"I remember the days when we used to say that anyone could be President, but I don't say that anymore,'' Ms. Hampson said. "No child is worried about that--they wonder if they can hold a job. We're fighting day to day and hour to hour.''

By most accounts, it is a losing battle. Teachers agree that the quality of the program is suffering. At the same time, cuts in other government programs are widening the gaps between wealthy and poor students in the community.

"It's just a never-ending circle,'' said Ms. Ulmer. "Parents are going to be surprised at the outcomes of their children, because even if they can afford to send them to college, they're not going to be prepared. We have the responsibility of educating children, but the cuts will affect them.''

"Optimism isn't the point,'' added Ms. Nelson. "We need a whole new way of thinking in our government and in our community. Parents are going to have to get on board--otherwise, it won't change.''

Stockton officials said teachers and administrators are still rebounding from the disappointment created by the loss of funds for reform-oriented programs that teachers had begun to embrace.

"The idea is to restructure, but the enthusiasm that was building is dead,'' said Principal Marshall Dunlap. "We can't sit here and make a five-year plan, because we can't keep a one-year plan.''

"This recession is going to take a longer time to recover, yet meanwhile we are talking about having children ready to compete in the 21st century,'' said Charles Jagir, the school's assistant principal. "I don't know if money is the answer to the problem, and I don't think we can teach children like we used to teach them any longer.''

Painful Cuts in San Jose

Such too are the issues in the superintendent's office in San Jose, where Mr. Erlendson must contend with a 20 percent reduction in the district's budget over the past three years. The reductions will change the nature of the school system, he said, both in what it can deliver and in how it is seen by the community.

While many California officials use the term "restructuring'' to describe the way budget cuts are reshaping their schools, Mr. Erlendson sees a distinction. Leaner budgets are indeed forging a new system, he said, but at the same time are forcing administrators to detour from their plans to implement tested reforms to a strategy that is more responsive to funding levels.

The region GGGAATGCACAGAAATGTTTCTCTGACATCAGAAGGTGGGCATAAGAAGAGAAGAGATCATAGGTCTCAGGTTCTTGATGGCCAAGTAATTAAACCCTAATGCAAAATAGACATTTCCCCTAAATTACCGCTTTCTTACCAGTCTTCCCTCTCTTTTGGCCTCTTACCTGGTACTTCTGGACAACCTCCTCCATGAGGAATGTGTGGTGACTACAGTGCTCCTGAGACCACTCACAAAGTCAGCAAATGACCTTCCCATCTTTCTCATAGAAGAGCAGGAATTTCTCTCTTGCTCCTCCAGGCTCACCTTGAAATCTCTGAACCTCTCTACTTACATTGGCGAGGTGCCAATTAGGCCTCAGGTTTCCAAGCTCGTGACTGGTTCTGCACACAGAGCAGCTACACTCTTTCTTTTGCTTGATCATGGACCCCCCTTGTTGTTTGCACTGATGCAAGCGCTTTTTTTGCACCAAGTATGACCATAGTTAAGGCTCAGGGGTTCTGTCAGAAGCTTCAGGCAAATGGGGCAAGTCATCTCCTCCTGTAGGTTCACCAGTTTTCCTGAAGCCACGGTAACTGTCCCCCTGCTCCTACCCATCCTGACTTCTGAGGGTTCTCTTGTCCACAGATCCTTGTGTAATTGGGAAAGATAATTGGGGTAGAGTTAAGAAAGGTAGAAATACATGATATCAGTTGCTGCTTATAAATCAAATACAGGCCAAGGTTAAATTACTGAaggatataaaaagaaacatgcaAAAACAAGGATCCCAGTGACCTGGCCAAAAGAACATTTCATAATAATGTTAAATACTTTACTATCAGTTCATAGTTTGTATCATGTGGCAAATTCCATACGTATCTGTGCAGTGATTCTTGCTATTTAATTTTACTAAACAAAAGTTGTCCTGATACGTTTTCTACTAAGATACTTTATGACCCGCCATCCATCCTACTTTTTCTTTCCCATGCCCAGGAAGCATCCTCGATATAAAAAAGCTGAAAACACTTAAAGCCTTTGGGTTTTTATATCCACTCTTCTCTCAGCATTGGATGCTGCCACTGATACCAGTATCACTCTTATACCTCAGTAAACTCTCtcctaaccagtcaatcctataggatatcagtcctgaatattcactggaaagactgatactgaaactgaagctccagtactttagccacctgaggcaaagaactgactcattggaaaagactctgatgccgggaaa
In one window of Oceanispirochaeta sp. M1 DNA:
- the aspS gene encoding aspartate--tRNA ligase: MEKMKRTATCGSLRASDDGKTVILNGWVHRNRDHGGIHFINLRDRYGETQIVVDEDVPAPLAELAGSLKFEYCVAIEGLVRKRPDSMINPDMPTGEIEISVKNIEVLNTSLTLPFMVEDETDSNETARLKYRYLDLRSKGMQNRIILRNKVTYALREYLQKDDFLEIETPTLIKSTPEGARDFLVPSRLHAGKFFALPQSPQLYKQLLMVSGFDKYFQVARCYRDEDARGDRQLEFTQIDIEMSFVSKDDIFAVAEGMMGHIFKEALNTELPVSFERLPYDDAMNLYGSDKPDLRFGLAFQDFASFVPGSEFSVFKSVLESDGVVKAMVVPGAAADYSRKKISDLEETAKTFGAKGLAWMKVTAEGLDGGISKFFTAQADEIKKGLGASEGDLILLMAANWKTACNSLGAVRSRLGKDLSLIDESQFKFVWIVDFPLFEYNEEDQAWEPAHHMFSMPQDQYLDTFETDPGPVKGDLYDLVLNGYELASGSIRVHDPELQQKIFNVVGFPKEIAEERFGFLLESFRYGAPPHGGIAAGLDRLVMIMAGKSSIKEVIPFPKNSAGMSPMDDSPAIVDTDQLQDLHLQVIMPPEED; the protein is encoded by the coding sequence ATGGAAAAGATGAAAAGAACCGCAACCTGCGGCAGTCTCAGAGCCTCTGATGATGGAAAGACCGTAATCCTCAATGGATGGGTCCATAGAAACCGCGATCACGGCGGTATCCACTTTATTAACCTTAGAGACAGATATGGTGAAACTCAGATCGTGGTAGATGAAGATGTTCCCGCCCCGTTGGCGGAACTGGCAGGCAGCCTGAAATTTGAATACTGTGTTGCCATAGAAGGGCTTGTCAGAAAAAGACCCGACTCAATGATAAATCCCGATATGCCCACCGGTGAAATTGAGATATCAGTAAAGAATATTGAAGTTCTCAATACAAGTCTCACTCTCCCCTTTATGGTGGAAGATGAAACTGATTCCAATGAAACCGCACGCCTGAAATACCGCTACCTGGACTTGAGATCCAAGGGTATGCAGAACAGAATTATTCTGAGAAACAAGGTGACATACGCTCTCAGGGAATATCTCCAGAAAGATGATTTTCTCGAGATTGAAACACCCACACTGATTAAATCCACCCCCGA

"When we spend money, we can't think in terms of buying things we would have to maintain and upgrade,'' he said. "We're looking at a long-range plan and how to accommodate students' needs with diminished resources.''

That forecast delivers painful news. Elementary foreign-language and instrumental-music programs, which have been both popular and effective, have been pared to a minimum. Of the district's 28 elementary schools, only three now offer the music program during the school day.

For students in other schools, free lessons, books, and instruments are available during Saturday-morning sessions. About 300 students participated in the weekend program last year.

No Longer Comprehensive

The strategy of shedding electives has become commonplace in San Jose. Programs from foreign languages to martial arts have been turned over to local park-and-recreation officials, and are funded through the district's private foundation.

In many middle schools and high schools, the final period of the day has been cut. In its place, the schools offer after-school clubs to take the place of courses outside of core subjects.

The district plans to use some of its program savings to upgrade its distance-learning efforts, in case more extra courses have to be eliminated.

"When you begin to look at what's happening, it's no longer a comprehensive school in the sense of the word,'' Mr. Erlendson said. "In many ways, we are shortchanging the students.''

The 31,000-student district is still operating under a court-ordered desegregation plan. But magnet schools that once were designed to draw a racial mix of motivated students now have imitators spawned by fiscal necessity. Business courses, vocational education, drama, dance, and visual arts are now offered in only one or two schools each.

"It's really changing the way parents think,'' Mr. Erlendson explained. "They don't understand why the schools their children attend can't have everything. The parents here are very much in pain.''

The district is working with principals and teachers to encourage them to become savvy in marketing skills that will promote a scaled-down school system. As with teachers in Stockton, though, San Jose administrators frequently find themselves dealing with teachers and principals who are still smarting with pain themselves.

"Some people are challenged by this and some are defeated by it,'' Mr. Erlendson said. "We are having to be more critical as we look at people and the performance of students, because now it's based on survival.''

"I don't think anybody is kicking back,'' he added. "If they are, they stand out like a sore thumb.''

Administrators who have been limited to reforms based on expanding teaching skills and responsibilities, rather than new programs and personnel, understand the anxiety.

"We know what the ideal is,'' Mr. Erlendson said. "We just don't have the resources to do it.''

"It's incredibly frustrating,'' he said. "I don't know if you ever get used to it.''